Ed Markey’s OEM Plea For AM Radio


An influential Member of Congress has asked no less than 20 car manufacturers to ensure that access to kHz-band radio broadcasts remains omnipresent across all of their vehicles — including electric vehicles.

But, does Ed Markey have enough influence to get the car and truck makers to say yes, given the growing removal of AM radio from EVs due to interference — caused by the cars and not by the signals themselves?

Markey (D-Mass.), a member of the Senate Commerce, Science, and Transportation Committee, on Thursday sent letters to the car manufacturers pleading for the retention of AM radio accessiblity.

In his letter, Markey explained that consumers still value AM radio. In the state he represents, there’s no bigger example of this than iHeartMedia-owned News/Talk WBZ-AM 1030, long a key voice across Boston and much of New England. Unlike other spoken word AMs, it does not have an FM translator covering the city. Even if it did, listeners from across the region likely wouldn’t be able to tune in to the micro-MHz signal.

Markey stressed that “free broadcast radio” is “a critical, reliable channel for local, state, and federal government officials – including the President of the United States, governors, mayors, and emergency management and public safety officers – to communicate with the public.”

Perhaps the biggest takeaway from Markey’s letter was a request to automakers to adopt technological solutions to address any electromagnetic interference that EVs cause with AM radio signals.

That’s the No. 1 reason why AM radio is largely problematic in EVs, leading brands such as Tesla and, more recently, BMW, to remove AM accessibility from their EVs.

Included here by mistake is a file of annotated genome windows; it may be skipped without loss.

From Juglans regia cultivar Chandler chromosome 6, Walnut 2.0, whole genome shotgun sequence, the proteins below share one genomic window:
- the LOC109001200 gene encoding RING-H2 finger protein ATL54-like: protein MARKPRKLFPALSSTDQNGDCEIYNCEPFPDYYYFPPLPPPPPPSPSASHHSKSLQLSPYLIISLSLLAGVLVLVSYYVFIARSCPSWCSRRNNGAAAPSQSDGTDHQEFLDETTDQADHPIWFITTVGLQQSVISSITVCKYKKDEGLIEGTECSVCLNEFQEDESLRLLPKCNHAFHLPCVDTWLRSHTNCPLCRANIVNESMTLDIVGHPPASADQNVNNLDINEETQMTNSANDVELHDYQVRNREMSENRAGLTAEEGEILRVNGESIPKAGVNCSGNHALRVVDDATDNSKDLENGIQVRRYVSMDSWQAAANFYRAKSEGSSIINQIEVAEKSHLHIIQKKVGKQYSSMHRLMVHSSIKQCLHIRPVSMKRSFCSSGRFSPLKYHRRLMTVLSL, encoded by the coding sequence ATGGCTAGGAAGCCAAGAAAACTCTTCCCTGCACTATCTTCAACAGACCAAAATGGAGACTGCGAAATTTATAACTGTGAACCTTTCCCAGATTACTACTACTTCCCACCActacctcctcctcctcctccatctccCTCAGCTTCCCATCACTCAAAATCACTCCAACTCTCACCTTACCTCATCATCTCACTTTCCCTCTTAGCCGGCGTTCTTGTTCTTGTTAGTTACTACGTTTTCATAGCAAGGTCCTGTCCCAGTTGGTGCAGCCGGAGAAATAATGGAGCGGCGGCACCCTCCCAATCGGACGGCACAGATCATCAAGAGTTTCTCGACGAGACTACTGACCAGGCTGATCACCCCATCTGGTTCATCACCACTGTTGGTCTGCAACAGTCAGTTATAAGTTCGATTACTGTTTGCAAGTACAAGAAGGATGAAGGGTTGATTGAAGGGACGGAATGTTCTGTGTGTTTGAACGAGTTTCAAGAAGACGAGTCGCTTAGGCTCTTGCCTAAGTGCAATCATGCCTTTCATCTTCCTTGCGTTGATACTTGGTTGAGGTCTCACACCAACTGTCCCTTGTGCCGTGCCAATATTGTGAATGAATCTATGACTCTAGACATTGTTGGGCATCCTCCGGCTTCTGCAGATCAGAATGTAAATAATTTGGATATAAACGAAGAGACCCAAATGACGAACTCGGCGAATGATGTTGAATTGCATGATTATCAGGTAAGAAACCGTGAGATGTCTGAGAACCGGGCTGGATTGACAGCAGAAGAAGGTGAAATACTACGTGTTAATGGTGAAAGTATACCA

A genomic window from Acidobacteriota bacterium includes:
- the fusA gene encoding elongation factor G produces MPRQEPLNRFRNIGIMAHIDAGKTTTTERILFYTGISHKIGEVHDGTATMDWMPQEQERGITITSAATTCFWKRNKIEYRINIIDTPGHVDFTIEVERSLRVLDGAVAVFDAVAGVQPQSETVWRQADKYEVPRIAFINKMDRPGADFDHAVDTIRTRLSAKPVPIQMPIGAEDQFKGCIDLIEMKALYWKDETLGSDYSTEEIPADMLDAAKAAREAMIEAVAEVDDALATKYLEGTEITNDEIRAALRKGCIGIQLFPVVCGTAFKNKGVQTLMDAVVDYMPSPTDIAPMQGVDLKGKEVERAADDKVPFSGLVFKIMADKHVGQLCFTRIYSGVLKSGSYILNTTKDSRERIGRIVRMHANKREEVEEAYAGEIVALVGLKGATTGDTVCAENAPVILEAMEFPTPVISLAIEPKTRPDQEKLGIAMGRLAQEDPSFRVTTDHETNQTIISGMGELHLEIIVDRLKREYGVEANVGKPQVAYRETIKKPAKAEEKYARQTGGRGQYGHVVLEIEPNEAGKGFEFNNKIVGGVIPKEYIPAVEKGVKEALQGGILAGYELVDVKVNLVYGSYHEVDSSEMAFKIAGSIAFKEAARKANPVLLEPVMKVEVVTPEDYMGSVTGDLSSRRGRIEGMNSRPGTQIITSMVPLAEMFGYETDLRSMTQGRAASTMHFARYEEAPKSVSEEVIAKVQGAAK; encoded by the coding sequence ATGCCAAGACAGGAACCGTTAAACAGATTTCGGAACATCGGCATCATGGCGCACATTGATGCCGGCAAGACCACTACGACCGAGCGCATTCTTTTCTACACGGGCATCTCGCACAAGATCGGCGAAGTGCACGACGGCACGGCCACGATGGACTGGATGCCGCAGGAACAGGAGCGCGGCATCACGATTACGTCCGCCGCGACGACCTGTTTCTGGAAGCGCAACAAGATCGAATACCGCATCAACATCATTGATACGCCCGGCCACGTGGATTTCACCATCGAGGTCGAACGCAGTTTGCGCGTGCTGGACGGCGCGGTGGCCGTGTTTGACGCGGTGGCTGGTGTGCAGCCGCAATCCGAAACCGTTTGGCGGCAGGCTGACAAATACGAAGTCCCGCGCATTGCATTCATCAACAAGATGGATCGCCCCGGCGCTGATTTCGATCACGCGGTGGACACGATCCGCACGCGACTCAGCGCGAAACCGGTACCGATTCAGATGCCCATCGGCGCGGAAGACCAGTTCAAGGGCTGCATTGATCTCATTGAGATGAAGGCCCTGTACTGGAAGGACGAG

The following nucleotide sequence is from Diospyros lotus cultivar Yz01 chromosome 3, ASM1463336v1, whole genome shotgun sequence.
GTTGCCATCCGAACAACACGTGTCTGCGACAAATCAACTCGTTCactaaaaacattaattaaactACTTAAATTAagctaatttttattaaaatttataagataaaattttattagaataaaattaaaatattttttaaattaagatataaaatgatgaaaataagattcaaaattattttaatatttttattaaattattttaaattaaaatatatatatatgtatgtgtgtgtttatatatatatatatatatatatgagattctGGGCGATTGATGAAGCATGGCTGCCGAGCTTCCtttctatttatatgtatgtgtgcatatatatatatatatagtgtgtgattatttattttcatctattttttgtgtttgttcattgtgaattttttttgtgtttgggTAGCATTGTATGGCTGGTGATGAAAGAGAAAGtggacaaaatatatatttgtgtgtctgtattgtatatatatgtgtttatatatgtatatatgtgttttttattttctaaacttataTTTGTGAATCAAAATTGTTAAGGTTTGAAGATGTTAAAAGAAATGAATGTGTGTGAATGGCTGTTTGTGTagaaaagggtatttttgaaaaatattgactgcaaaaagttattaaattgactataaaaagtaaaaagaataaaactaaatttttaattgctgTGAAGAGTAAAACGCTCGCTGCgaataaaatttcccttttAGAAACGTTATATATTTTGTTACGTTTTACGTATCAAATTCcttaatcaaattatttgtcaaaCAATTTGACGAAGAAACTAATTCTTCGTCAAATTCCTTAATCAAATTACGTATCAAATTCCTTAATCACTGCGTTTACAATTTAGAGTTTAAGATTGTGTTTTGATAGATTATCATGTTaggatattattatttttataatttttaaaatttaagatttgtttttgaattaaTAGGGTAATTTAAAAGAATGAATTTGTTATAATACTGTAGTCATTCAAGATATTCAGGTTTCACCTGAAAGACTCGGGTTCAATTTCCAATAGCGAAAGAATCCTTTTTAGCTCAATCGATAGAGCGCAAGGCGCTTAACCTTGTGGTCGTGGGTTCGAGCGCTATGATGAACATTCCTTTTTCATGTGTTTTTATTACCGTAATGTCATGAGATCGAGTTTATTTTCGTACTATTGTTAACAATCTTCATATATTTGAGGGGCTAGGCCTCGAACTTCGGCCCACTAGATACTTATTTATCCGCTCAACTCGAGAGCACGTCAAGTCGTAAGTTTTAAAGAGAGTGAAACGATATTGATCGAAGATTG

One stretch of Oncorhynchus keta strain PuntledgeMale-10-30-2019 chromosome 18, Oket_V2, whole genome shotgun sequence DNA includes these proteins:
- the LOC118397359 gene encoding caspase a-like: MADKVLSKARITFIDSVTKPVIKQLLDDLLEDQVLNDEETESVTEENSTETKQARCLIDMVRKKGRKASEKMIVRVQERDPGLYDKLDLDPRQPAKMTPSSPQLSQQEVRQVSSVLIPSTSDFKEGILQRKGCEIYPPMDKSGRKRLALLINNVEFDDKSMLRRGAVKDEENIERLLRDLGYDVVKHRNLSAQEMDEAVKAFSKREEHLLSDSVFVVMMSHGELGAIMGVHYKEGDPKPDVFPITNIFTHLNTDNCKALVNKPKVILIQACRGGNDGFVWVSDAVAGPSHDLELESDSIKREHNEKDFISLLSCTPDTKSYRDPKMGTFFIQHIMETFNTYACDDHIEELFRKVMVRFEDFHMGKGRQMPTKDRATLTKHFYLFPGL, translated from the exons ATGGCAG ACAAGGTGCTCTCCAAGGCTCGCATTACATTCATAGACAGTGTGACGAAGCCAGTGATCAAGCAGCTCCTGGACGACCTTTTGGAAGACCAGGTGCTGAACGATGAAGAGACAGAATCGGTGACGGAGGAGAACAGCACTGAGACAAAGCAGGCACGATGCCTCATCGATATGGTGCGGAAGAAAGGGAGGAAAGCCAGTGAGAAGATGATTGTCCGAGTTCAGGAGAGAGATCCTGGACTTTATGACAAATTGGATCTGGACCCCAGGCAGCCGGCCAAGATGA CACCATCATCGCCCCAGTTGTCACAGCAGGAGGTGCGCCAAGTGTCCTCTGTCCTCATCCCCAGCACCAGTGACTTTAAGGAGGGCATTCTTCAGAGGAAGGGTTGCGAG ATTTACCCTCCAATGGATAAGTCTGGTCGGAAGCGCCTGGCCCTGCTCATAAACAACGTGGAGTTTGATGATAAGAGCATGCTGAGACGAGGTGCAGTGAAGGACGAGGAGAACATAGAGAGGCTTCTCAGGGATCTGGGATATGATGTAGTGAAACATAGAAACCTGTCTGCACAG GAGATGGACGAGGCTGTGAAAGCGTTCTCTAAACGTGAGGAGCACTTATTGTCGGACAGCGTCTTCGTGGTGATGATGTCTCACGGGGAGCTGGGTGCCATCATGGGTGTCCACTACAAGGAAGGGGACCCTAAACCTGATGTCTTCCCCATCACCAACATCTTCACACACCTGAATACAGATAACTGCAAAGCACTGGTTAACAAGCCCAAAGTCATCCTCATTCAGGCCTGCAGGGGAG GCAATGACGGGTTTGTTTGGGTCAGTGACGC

Automotive technology expert Jim Motovalli recently discussed AM radio’s future in automobiles in an interview airing on WPKN-FM in Bridgeport, Conn., excerpts of which were shared in a recent InFOCUS Podcast, presented by dot.FM.

Markey wrote, “Despite innovations such as the smartphone and social media, AM/FM broadcast radio remains the most dependable, cost-free, and accessible communication mechanism for public officials to communicate with the public during times of emergency. As a result, any phase-out of broadcast AM radio could pose a significant communication problem during emergencies. Although the auto industry’s investments in electric vehicles are critical to addressing the climate crisis and reducing greenhouse gas emissions, automakers need not sacrifice the benefits of radio in the process.”

The letters were sent to car manufacturers BMW, Ford General Motors, Honda Motor, Hyundai, Jaguar Land Rover, Kia, Lucid, Mazda, Mercedes-Benz, Mitsubishi, Nissan, Polestar, Rivian, Stellantis, Subaru, Tesla, Toyota, Volkswagen Group, and Volvo.

And, Markey has asked for written responses to a series of questions, with responses due by December 22:

  • Has your company decided to discontinue access to free AM and/or FM broadcast radio in any of its vehicles?
    • If so, please provide the make, model, and manufacturing year of each vehicle that no longer will have AM and/or FM radio and explain why your company decided to omit AM and/or FM radio from those vehicles.
    • If not, please explain the type of technology, if any, that addresses electromagnetic interference with AM radio signals from EVs.
  • Does your company have any plans to omit AM and/or FM broadcast radio from future vehicle models? If so, please explain why your company is planning to remove AM and/or FM broadcast radio from them.
  • Does your company include free, digital broadcast radio in its vehicles? If so, please provide the make, model, and manufacturing year of each vehicle equipped with digital broadcast radio.